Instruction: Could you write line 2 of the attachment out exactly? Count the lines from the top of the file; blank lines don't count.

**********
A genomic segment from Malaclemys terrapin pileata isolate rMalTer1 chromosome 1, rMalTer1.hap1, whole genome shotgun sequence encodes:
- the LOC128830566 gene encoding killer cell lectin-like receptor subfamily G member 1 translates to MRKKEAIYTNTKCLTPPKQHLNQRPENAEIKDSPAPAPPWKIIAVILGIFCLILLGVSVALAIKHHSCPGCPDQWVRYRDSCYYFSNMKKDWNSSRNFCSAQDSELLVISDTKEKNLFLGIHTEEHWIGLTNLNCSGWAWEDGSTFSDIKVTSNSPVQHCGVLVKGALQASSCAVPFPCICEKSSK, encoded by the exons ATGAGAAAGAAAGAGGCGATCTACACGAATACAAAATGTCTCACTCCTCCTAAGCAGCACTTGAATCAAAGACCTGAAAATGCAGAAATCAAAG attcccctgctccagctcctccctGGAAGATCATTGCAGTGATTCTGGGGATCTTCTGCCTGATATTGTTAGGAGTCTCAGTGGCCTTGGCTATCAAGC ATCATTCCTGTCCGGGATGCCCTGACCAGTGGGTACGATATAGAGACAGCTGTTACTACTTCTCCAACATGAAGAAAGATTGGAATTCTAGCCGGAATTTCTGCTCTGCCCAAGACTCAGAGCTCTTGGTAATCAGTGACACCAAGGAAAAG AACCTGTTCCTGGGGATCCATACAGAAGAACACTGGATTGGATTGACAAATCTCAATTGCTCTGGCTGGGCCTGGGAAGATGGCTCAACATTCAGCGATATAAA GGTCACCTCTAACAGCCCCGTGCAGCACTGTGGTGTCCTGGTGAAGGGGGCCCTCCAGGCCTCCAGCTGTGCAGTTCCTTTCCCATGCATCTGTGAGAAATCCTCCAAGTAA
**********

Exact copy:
- the LOC128830566 gene encoding killer cell lectin-like receptor subfamily G member 1 translates to MRKKEAIYTNTKCLTPPKQHLNQRPENAEIKDSPAPAPPWKIIAVILGIFCLILLGVSVALAIKHHSCPGCPDQWVRYRDSCYYFSNMKKDWNSSRNFCSAQDSELLVISDTKEKNLFLGIHTEEHWIGLTNLNCSGWAWEDGSTFSDIKVTSNSPVQHCGVLVKGALQASSCAVPFPCICEKSSK, encoded by the exons ATGAGAAAGAAAGAGGCGATCTACACGAATACAAAATGTCTCACTCCTCCTAAGCAGCACTTGAATCAAAGACCTGAAAATGCAGAAATCAAAG attcccctgctccagctcctccctGGAAGATCATTGCAGTGATTCTGGGGATCTTCTGCCTGATATTGTTAGGAGTCTCAGTGGCCTTGGCTATCAAGC ATCATTCCTGTCCGGGATGCCCTGACCAGTGGGTACGATATAGAGACAGCTGTTACTACTTCTCCAACATGAAGAAAGATTGGAATTCTAGCCGGAATTTCTGCTCTGCCCAAGACTCAGAGCTCTTGGTAATCAGTGACACCAAGGAAAAG AACCTGTTCCTGGGGATCCATACAGAAGAACACTGGATTGGATTGACAAATCTCAATTGCTCTGGCTGGGCCTGGGAAGATGGCTCAACATTCAGCGATATAAA GGTCACCTCTAACAGCCCCGTGCAGCACTGTGGTGTCCTGGTGAAGGGGGCCCTCCAGGCCTCCAGCTGTGCAGTTCCTTTCCCATGCATCTGTGAGAAATCCTCCAAGTAA